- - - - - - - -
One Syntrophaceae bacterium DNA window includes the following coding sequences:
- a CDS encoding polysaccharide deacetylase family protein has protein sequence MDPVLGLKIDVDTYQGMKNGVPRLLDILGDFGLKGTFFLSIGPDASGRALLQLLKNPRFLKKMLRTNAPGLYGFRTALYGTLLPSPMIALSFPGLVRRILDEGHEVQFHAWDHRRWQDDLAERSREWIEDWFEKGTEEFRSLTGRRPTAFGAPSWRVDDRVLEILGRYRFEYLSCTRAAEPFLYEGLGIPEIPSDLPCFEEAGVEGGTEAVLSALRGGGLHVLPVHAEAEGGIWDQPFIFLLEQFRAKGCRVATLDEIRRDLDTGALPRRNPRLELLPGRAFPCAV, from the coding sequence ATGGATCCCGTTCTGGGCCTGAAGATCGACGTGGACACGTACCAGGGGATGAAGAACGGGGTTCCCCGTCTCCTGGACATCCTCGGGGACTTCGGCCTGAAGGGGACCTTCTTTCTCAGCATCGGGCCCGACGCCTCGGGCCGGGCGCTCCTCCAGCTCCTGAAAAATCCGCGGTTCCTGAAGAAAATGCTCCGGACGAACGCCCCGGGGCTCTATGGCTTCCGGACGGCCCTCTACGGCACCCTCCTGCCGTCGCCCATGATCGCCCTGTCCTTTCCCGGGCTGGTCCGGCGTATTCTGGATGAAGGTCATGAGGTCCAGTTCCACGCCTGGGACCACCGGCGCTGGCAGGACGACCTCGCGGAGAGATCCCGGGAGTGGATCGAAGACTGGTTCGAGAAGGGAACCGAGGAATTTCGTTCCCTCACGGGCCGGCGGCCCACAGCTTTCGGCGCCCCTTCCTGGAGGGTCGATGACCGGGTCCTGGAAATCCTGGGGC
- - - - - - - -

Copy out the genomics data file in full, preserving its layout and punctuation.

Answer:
One Syntrophaceae bacterium DNA window includes the following coding sequences:
- a CDS encoding polysaccharide deacetylase family protein has protein sequence MDPVLGLKIDVDTYQGMKNGVPRLLDILGDFGLKGTFFLSIGPDASGRALLQLLKNPRFLKKMLRTNAPGLYGFRTALYGTLLPSPMIALSFPGLVRRILDEGHEVQFHAWDHRRWQDDLAERSREWIEDWFEKGTEEFRSLTGRRPTAFGAPSWRVDDRVLEILGRYRFEYLSCTRAAEPFLYEGLGIPEIPSDLPCFEEAGVEGGTEAVLSALRGGGLHVLPVHAEAEGGIWDQPFIFLLEQFRAKGCRVATLDEIRRDLDTGALPRRNPRLELLPGRAFPCAV, from the coding sequence ATGGATCCCGTTCTGGGCCTGAAGATCGACGTGGACACGTACCAGGGGATGAAGAACGGGGTTCCCCGTCTCCTGGACATCCTCGGGGACTTCGGCCTGAAGGGGACCTTCTTTCTCAGCATCGGGCCCGACGCCTCGGGCCGGGCGCTCCTCCAGCTCCTGAAAAATCCGCGGTTCCTGAAGAAAATGCTCCGGACGAACGCCCCGGGGCTCTATGGCTTCCGGACGGCCCTCTACGGCACCCTCCTGCCGTCGCCCATGATCGCCCTGTCCTTTCCCGGGCTGGTCCGGCGTATTCTGGATGAAGGTCATGAGGTCCAGTTCCACGCCTGGGACCACCGGCGCTGGCAGGACGACCTCGCGGAGAGATCCCGGGAGTGGATCGAAGACTGGTTCGAGAAGGGAACCGAGGAATTTCGTTCCCTCACGGGCCGGCGGCCCACAGCTTTCGGCGCCCCTTCCTGGAGGGTCGATGACCGGGTCCTGGAAATCCTGGGGC